Justice for dictators may backfire in more violence

As Egypt's Mubarak, Tunisia's Ben Ali face charges, experts warn that other Middle Eastern despots will hold tight.

April 17, 2011 22:21
Hosni Mubarak

Mubarak 311 Reuters. (photo credit: REUTERS/Amr Abdallah )

Egyptians and Tunisians alike hailed the decision of their new governments on Wednesday to file criminal charges against their former presidents, Husni Mubarak and Zine Al-Abidine Ben Ali. But the pursuit of justice may well make it tougher for the opposition elsewhere in the Middle East to push unwanted leaders out of office.

Mubarak and his two sons, Gamal and Alaa, were detained on Wednesday for 15 days pending questioning on charges of corruption and the murder of protesters during the popular uprising that led to the president’s ouster two months ago. The same day Tunisian authorities presented 18 legal cases against Ben Ali, including "voluntary manslaughter" and "drug trafficking," the state news agency TAP reported.

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Libyan strongman Muammar Gaddafi faces legal action even as he battles rebels for control of the country after the International Criminal Court (ICC) announced March 3 it had started a formal investigation into possible crimes against humanity. Several of his sons and members of his inner circle are being probed as well.

The indictments raise the question whether it is better to bring former despots through the courts to trial or to forgive and forget. The first increases the incentive for those still clinging to power to hold on, at cost of prolonged conflicts. The second potentially saves lives, but sets aside justice and the sense of closure for people who suffered under the old regime.

"I am all for justice being done," Max Boot of the Council on Foreign Relations wrote in a recent commentary, "but I think the prime imperative in this case is to oust a brutal dictator; he will be held to account in any case by his Maker." Boot suggested a system whereby the United Nations Security Council grants immunity to dictators as part of a deal to leave power.

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In Libya, fighting between the strongman’s loyalists and opposition forces has gone on since mid-February, with no end in sight. British Prime Minister David Cameron, whose country’s troops are also at risk in their role as part of the no-fly zone imposed over Libya, is among those who have suggested immunity for Gaddafi.

Of the two leaders facing charges, Mubarak is in the more dangerous position. After he was forced out of office February 11, he took up residence at his vacation home in the Sinai resort of Sharm e-Sheikh, keeping him within reach of Egyptian law. The Egyptian daily Al-Masri Al-Youm reported on Thursday that the 83-year-old Mubarak, who was recovering from a heart attack in a Sharm e-Sheikh hospital, was "emotionally devastated" and not eating following the arrest warrant.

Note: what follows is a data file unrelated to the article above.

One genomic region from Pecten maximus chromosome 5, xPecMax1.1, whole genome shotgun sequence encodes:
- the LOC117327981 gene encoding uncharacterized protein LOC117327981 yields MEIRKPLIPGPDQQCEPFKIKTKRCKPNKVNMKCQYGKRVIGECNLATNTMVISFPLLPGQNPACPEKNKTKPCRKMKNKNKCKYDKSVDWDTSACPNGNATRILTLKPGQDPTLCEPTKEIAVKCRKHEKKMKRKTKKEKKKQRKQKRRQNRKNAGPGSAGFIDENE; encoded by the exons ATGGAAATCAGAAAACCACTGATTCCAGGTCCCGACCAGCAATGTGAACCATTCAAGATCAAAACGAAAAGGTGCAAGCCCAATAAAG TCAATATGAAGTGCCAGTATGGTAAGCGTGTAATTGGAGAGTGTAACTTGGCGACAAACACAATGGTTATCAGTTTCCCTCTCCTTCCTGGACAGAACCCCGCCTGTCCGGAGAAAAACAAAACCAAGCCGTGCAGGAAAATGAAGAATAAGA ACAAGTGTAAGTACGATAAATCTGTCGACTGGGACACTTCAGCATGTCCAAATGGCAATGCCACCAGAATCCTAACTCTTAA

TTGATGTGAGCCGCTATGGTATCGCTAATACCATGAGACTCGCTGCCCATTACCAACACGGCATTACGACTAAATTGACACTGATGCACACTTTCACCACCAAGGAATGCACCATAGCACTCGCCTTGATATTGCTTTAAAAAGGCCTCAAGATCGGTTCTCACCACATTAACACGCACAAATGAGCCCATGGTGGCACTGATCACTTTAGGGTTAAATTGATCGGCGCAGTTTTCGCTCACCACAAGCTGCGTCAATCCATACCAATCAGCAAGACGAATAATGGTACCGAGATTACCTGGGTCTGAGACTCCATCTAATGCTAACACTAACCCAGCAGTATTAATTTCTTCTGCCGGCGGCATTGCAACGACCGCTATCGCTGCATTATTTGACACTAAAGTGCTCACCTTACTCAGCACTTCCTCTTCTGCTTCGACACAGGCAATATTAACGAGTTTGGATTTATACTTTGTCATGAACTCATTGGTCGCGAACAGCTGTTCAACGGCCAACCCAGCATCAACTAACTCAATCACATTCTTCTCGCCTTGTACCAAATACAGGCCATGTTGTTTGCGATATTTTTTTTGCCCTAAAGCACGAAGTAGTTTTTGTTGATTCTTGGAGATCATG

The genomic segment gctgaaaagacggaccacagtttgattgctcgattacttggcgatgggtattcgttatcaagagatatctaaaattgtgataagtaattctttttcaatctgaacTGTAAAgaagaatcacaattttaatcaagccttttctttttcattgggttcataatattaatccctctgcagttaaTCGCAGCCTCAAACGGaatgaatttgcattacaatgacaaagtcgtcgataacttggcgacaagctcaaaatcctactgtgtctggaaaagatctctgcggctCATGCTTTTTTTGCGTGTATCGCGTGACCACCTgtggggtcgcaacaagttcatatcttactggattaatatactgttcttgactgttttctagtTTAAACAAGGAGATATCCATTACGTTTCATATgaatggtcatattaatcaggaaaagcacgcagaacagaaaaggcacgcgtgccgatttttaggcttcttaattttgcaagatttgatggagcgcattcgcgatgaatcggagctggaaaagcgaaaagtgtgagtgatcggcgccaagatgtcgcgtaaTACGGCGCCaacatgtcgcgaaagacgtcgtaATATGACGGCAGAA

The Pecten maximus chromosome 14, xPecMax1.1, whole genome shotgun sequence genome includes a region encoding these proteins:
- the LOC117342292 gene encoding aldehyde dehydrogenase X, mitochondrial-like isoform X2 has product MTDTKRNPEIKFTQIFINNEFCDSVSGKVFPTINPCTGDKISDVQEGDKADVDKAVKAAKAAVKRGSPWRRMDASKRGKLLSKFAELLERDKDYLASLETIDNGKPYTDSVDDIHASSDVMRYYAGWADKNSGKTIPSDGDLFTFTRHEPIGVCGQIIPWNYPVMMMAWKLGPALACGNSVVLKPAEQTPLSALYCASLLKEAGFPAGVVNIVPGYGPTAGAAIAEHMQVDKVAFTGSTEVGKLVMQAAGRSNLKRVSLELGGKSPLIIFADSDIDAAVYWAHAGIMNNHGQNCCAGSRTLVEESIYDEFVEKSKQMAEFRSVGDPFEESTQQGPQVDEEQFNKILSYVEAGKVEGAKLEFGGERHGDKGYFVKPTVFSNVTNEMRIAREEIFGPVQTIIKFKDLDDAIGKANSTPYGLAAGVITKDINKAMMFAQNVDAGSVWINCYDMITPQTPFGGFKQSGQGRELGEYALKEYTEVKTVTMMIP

Tunisia faces serious obstacles to bringing Ben Ali to court. After 23 years in power, he fled to Saudi Arabia on January 14. Tunisian Justice Minister Lazhar Karoui Chebbi, who announced the indictments, said Tunisian Authorities were exploring the legal options of extraditing Ben Ali from Saudi Arabia.

But Masoud Ramadani, a member of the Tunisian Human Rights Union, said the idea of Ben Ali facing justice was adequate. "All Tunisians are very happy today," he told The Media Line. "Most would prefer if Ben Ali stood trial in Tunisia. But even if he is tried in absentia, that would be good too."

Jane Kinninmont, a Middle East researcher at Chatham House, a London-based think tank, acknowledged that rulers may hold on to power at all costs for fear of being indicted. "The International Criminal Court was criticized for pursuing the indictment of Muammar Gaddafi," she said.

But, she stressed, those pushing for Mubarak's indictment believe there are pragmatic reasons to press charges against him. "It's not justice versus pragmatism," Kinninmont told The Media Line. "Supporters of Mubarak's indictment say that it sends a strong message to current leaders that they will be held accountable if they act improperly."

For leaders looking for an exit that doesn’t segue into a prison cell, the alternatives are asylum or the formation of a truth-and-reconciliation commission, of the kind that was set up in South Africa in the post-Apartheid years, that will conducts an investigation without an indictment.

Among Middle East leaders fighting for their thrones, Yemeni President Ali Abdullah Saleh has offered to step down before the end of 2011, but opposition leaders in the country rejected the Saudi mediation efforts and proposed a two-week deadline for his resignation starting April 13.

It was unclear what Saleh has been offered in return for stepping down, but the Lebanese daily Al-Akhbar reported that Saudi Arabia had offered him asylum as well.
Gaddafi has reportedly been offered asylum by Uganda. But officials in the country denied the report.

Christopher Stephen, author of Judgment Day: The Trial of Slobodan Milosevic, which recounts the trial of the former Serbian leader,  said in an opinion piece in The Financial Times this week that the world shouldn’t trade justice for peace but pursue the justice route.

“The crimes are fresh – in the case of Libya, they are still taking place. Investigators have uncontaminated crime scenes, access to witnesses and evidence” Stephen wrote. “Events in Libya have shown that the West cannot be the world’s policeman. It cannot stop every abuse and outrage. But it can, through the ICC, call those committing abuses to account. In so doing, it can encourage other tyrants across the world to think twice before committing abuses of their own.”

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